Many train passengers find selecting and buying tickets confusing and frustrating, a survey by rail regulators have revealed.
Some travellers struggle to understand the validity and restrictions of tickets while others have difficulty finding and buying the most cost-effective fares.
Train companies should provide better ticket information, said the Office of Rail Regulation (ORR) which conducted the survey. More than 1,600 rail passengers were questioned on trains, online and as part of focus groups about their experiences of choosing and buying rail tickets.
The survey highlighted a varied understanding of different types of ticket - including knowing the real meaning of terminology such as "peak", "off-peak" and "advanced" ticket types. More than 50% of online respondents agreed it was "a bit of a lottery as to whether you find the best price for a rail journey or not".
Some 45% said the fare system was too complicated for them to understand and 41% of online respondents said they had previously purchased tickets and later found they could have made the journey on cheaper tickets.
ORR chairman Anna Walker said: "If passengers do not have the information they need, they can end up paying more than is necessary or find themselves being penalised for having the wrong ticket. Lack of clarity or certainty that they are getting the right ticket can also undermine ... trust in the railways."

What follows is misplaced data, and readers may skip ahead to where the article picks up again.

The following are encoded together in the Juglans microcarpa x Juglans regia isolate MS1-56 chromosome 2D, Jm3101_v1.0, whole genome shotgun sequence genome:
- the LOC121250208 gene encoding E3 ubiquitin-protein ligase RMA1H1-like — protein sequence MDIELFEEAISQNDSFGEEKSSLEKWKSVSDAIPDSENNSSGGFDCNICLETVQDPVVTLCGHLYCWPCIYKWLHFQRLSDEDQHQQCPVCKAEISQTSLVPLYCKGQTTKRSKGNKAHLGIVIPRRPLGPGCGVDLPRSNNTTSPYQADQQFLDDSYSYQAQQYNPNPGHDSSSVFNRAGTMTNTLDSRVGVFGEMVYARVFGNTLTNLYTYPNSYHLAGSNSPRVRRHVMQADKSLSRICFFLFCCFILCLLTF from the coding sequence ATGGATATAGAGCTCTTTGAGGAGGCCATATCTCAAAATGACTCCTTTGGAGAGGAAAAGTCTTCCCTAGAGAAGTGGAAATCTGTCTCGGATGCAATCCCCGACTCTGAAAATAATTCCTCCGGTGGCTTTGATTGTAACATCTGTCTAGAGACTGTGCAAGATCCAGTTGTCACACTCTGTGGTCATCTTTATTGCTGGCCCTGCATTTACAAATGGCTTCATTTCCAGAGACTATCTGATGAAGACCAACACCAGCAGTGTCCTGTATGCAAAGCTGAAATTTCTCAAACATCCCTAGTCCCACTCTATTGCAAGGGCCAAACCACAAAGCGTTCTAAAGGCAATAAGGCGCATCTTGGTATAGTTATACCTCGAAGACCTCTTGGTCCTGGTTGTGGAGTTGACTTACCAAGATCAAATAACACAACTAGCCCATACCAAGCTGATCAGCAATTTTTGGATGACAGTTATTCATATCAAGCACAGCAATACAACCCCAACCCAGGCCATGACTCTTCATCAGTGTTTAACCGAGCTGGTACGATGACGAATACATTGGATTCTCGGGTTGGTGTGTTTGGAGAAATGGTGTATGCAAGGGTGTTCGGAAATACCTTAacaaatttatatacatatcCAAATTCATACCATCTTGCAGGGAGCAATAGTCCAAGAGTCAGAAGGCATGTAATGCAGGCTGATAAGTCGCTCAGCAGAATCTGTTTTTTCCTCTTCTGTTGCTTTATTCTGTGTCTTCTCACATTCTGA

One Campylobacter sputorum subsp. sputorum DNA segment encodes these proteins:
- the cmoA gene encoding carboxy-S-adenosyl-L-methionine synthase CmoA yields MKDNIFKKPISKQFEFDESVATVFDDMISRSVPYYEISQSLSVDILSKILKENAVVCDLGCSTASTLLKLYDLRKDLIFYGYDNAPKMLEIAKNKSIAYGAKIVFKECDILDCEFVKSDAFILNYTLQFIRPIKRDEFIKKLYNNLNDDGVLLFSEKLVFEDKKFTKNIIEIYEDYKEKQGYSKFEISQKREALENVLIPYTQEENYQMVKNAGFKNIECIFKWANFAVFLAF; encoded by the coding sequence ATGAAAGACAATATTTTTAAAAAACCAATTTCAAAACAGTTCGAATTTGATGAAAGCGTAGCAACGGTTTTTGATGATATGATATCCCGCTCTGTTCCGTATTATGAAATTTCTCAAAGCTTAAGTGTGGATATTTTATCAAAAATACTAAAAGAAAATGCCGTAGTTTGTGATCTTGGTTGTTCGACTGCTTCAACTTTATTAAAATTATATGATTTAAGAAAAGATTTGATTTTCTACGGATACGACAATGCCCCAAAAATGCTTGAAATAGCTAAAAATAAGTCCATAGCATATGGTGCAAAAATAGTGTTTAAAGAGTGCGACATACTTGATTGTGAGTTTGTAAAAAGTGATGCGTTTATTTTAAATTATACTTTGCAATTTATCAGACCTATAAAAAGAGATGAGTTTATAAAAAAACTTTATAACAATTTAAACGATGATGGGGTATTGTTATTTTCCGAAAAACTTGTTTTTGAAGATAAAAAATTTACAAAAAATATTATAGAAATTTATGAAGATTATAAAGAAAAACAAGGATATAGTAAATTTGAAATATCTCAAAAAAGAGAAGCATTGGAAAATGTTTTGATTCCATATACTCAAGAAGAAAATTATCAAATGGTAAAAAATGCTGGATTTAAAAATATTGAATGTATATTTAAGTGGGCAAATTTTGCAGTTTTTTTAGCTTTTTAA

Ms Walker said ORR had been working hard with train companies on the question of ticketing and that she was pleased with the progress being made. But she added that there was more work to be done.
Rail Performance Minister Norman Baker said: "Passengers should be able to confidently choose from a range of fares, finding the best one for their journey without having to understand every nuance of the fares structure. When people do decide to travel by rail, they want a train ticket, not a lottery ticket."
David Sidebottom, director of rail customer watchdog Passenger Focus, said: "Passengers will be pleased to see the rail industry's attempts to dispel the haze of uncertainty that surrounds some rail ticket purchases."
Association of Train Operating Companies chief executive Michael Roberts said: "A lot has been done to make things as straightforward as possible for passengers and we are committed to doing better."